The potential role of GLUT4 transporters and insulin receptors in the hypoglycaemic activity of Ficus lutea acetone leaf extract
1 Phytomedicine Programme, Department of Paraclinical Sciences, University of Pretoria, Private Bag X04, Onderstepoort, Pretoria 0110, South Africa
2 Biomedical Research Centre, Faculty of Veterinary Sciences, University of Pretoria, Onderstepoort, 0110 Pretoria, South Africa
3 Permanent address: Federal Institute of Industrial Research Oshodi (FIIRO), Lagos, Nigeria
4 Permanent address: Department of Chemistry, University of Dschang, Dschang, Cameroon
BMC Complementary and Alternative Medicine 2014, 14:269 doi:10.1186/1472-6882-14-269Published: 28 July 2014
Some Ficus species have been used in traditional African medicine in the treatment of diabetes. The antidiabetic potential of certain species has been confirmed in vivo but the mechanism of activity remains uncertain.
The aim was to investigate the hypoglycaemic potential of ten Ficus species focussing on glucose uptake, insulin secretion and the possible mechanism of hypoglycaemic activity.
The dried and ground leaves of ten Ficus species were extracted with acetone. The dried acetone extract was reconstituted with DMSO to a concentration of 100 mg/ml which was then serially diluted and used to assay for glucose uptake in muscle, fat and liver cells, and insulin secretion in pancreatic cells.
Only the F. lutea extract was able to modulate glucose metabolism. In comparison to insulin in the primary muscle cells, the glucose uptake ability of the extract was 33% as effective. In the hepatoma cell line, the extract was as effective as metformin in decreasing extracellular glucose concentration by approximately 20%. In the pancreatic insulin secretory assay, the extract was 4 times greater in its secretory activity than commercial glibenclamide. With F. lutea extract significantly increasing glucose uptake in the primary muscle cells, primary fat cells, C2C12 muscle and H-4-II-E liver cells, the extract may act by increasing the activity of cell surface glucose transporters. When the 3T3-L1 pre-adipocytes were compared to the primary muscle, primary fat and C2C12 cells, the differences in the former’s ability to transport glucose into the cell may be due to the absence of the GLUT4 transporter, which on activation via the insulin receptor decreases extracellular glucose concentrations. Because the pre-adipocytes failed to show any active increase in glucose uptake, the present effect has to be linked to the absence of the GLUT4 transporter.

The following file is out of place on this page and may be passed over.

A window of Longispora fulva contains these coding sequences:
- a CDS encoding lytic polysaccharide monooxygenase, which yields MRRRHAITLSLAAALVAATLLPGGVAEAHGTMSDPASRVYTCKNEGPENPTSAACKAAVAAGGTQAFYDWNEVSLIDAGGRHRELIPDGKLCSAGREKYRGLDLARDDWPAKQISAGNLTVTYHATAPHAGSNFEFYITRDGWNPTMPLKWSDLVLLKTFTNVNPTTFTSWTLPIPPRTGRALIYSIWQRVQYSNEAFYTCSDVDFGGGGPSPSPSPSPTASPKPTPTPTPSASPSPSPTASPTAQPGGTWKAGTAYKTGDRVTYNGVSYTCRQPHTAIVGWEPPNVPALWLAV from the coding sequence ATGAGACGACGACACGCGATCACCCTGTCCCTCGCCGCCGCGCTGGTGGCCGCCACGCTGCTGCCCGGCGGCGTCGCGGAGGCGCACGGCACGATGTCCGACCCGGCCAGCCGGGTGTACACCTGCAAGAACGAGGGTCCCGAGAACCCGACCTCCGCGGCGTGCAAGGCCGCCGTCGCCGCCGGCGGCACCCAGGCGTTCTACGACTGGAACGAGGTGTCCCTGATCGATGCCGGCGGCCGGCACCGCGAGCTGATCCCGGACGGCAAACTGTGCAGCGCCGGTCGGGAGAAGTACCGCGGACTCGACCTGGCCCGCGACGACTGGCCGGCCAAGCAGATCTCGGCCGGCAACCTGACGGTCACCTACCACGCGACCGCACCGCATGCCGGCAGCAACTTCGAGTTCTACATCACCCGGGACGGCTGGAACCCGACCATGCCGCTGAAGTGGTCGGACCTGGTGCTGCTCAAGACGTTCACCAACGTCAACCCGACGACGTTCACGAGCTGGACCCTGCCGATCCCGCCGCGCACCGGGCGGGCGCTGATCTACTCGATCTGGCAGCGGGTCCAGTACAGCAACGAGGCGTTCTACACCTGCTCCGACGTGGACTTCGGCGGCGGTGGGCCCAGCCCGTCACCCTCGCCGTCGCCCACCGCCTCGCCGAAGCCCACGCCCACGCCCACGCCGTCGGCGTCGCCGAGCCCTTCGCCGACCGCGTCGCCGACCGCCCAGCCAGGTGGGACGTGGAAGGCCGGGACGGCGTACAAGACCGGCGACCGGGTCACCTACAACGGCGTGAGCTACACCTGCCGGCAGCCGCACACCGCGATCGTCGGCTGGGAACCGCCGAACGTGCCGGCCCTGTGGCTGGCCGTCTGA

Only F. lutea possessed substantial in vitro activity related to glucose metabolism. Based on the effect produced in the various cell types, F. lutea also appears to be a partial agonist/antagonist of the insulin cell membrane receptor. While the clinical effectiveness of F. lutea is not known, this plant species does possess the ability to modify glucose metabolism.